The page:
Deadly Fires in Philadelphia and New York City Highlight Dangerous Living Conditions in Federally Owned and Subsidized Housing
We mourn the horrific loss of life that occurred this past week in Philadelphia and New York City during two of the deadliest apartment fires in recent history.
On January 5th in the Fairmount section of Philadelphia, a 3-story row house owned and managed by the Philadelphia Housing Authority caught fire, tragically killing 12 of the building’s 26 residents. Among those killed were 4 adults 8 children. While investigators are looking into the cause of the fire, severe overcrowding and inadequate fire safety measures contributed to its lethality. One of the two units in the building housed 14 residents and none of the building’s six smoke detectors were functional at the time of the fire, according to firefighters.
Later that week, on January 9th, a fire broke out in Twin Parks Northwest, a 19 story 120-unit federally subsidized apartment building in the Bronx. According to investigations, a malfunctioning space heater was the cause of the fire. While flames did not extend past the apartment of origin and the immediate hallway, smoke spread throughout the building, killing at least 17 residents and leaving 15 in critical condition. New York City fire code requires all apartment doors to be self-closing, in order to prevent the spread of smoke in the event of a fire. Although full investigations are still underway, Fire Commissioner Daniel Nigro stated that the door of the apartment where the fire began did not close on its own, indicating that a maintenance issue likely increased the number of fatalities.
These tragedies point to a larger failure in the nation’s housing system. In the world’s wealthiest country, poor and working-class communities continue to suffer from decades of disinvestment in government owned and subsidized housing, which forces families to accept overcrowded, poorly maintained and dangerous living conditions in order to keep a roof over their heads. We at NAHT will remember the lives lost this past week as we work to make safe and habitable housing a reality for all HUD tenants.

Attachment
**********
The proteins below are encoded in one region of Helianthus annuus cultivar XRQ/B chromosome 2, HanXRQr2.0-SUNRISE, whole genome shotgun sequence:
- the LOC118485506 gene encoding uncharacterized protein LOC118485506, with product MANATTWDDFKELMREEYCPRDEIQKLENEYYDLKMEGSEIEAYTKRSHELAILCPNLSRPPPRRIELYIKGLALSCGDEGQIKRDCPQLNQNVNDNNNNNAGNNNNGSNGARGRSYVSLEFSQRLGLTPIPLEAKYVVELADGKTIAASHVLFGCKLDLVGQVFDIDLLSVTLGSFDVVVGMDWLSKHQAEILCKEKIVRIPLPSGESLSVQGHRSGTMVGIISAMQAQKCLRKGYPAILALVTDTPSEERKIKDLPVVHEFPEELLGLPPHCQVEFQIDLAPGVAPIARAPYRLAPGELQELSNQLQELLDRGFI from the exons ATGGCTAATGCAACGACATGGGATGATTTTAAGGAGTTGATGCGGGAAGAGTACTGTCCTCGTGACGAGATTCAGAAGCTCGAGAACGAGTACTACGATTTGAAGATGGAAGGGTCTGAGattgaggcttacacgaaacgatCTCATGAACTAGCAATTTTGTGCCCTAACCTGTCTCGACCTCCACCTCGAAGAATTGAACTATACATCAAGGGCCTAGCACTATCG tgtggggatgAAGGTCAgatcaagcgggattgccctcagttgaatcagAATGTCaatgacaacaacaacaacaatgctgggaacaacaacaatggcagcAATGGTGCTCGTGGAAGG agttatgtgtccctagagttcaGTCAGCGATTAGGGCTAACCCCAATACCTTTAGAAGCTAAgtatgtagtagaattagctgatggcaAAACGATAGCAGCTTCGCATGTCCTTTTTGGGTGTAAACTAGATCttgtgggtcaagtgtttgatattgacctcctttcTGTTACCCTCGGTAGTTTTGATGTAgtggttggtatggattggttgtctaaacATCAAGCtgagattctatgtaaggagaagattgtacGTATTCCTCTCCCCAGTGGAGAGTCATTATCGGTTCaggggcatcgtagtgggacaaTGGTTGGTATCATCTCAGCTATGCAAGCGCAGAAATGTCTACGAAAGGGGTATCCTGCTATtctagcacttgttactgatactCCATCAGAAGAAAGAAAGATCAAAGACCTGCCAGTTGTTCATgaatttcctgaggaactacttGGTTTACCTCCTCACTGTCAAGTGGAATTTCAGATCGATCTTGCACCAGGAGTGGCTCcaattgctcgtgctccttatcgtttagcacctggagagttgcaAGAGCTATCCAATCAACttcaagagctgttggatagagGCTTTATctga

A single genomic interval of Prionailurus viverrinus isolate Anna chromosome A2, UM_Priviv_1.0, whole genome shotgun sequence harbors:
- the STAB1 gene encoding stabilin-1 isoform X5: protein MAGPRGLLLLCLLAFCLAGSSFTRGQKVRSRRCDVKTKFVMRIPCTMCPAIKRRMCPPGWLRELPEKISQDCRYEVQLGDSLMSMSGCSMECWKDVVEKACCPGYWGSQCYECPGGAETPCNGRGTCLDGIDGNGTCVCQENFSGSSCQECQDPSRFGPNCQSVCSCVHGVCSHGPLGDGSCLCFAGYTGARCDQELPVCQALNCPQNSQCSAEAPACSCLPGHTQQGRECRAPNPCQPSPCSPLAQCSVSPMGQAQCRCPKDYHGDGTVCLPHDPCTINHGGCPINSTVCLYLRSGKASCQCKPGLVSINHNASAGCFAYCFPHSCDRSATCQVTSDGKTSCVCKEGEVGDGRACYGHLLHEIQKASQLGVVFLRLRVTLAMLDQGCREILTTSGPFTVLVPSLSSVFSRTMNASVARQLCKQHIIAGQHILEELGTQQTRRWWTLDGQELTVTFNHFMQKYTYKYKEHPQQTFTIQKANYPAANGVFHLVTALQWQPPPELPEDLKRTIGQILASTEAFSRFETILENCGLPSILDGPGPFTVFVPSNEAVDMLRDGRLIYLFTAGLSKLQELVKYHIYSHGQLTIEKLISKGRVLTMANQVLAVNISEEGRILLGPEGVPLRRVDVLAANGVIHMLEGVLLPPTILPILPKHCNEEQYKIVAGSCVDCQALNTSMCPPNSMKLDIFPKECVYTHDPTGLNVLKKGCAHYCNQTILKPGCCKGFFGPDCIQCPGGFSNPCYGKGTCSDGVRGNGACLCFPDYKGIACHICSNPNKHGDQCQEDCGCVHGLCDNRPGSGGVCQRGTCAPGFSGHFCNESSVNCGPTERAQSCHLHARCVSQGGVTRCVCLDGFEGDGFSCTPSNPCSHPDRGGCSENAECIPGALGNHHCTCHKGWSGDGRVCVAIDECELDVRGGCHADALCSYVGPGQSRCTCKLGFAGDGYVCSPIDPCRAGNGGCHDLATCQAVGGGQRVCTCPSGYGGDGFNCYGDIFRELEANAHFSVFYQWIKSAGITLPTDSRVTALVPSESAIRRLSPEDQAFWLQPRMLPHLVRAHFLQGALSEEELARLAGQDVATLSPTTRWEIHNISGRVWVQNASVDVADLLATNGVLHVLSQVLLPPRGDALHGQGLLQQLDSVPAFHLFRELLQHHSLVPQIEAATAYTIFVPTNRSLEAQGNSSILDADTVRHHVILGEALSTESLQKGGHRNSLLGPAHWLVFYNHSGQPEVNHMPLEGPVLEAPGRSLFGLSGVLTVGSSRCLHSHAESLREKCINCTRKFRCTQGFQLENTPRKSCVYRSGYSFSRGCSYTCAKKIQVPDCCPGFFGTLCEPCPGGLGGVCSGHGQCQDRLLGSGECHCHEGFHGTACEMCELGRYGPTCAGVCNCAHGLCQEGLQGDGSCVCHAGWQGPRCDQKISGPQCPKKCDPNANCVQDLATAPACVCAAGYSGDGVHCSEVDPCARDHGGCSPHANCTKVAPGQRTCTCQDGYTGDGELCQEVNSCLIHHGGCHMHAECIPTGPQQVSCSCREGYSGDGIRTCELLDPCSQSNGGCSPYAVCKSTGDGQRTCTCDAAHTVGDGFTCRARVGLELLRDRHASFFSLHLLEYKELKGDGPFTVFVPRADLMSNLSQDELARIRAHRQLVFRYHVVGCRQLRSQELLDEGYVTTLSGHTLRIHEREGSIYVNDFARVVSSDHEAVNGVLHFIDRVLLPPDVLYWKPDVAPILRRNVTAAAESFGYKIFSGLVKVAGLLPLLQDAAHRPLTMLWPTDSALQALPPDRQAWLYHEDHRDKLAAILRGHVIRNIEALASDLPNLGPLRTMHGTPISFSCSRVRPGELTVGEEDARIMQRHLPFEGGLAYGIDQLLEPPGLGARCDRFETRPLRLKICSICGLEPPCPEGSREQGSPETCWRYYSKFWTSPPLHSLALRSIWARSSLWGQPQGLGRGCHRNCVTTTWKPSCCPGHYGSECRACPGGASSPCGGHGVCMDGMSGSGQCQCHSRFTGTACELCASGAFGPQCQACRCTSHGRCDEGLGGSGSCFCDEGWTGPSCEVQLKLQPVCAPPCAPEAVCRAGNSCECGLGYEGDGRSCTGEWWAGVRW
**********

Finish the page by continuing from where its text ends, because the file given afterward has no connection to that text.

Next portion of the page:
In 2018, WinnCompanies, a for-profit affordable housing property management company overseeing $14 billion worth of properties across the country, was Boston’s largest landlord and one of the City’s most frequent evictors. Today, thanks specifically to the work of retired Boston legal aid attorney Jay Rose and more generally to the entire anti-eviction movement, WinnCompanies has adopted a ground-breaking eviction prevention program centered on early intervention and housing stabilization, with the intention of cutting eviction rates by 50% over the next 5 years.
A recent Shelterforce article outlines the basic tenets of the WinnCompanies’ Housing Stability Program. Often times, a property management company first engages with tenants who are behind on rent when they send a Notice to Quit, which details the amount of rent owed and the date at which that amount must be paid in full to avoid being served a court summons. In contrast, the WinnCompanies’ Housing Stability Program implements a series of preventative measures to stop tenants from reaching the point at which they receive a Notice to Quit or a court summons in the first place.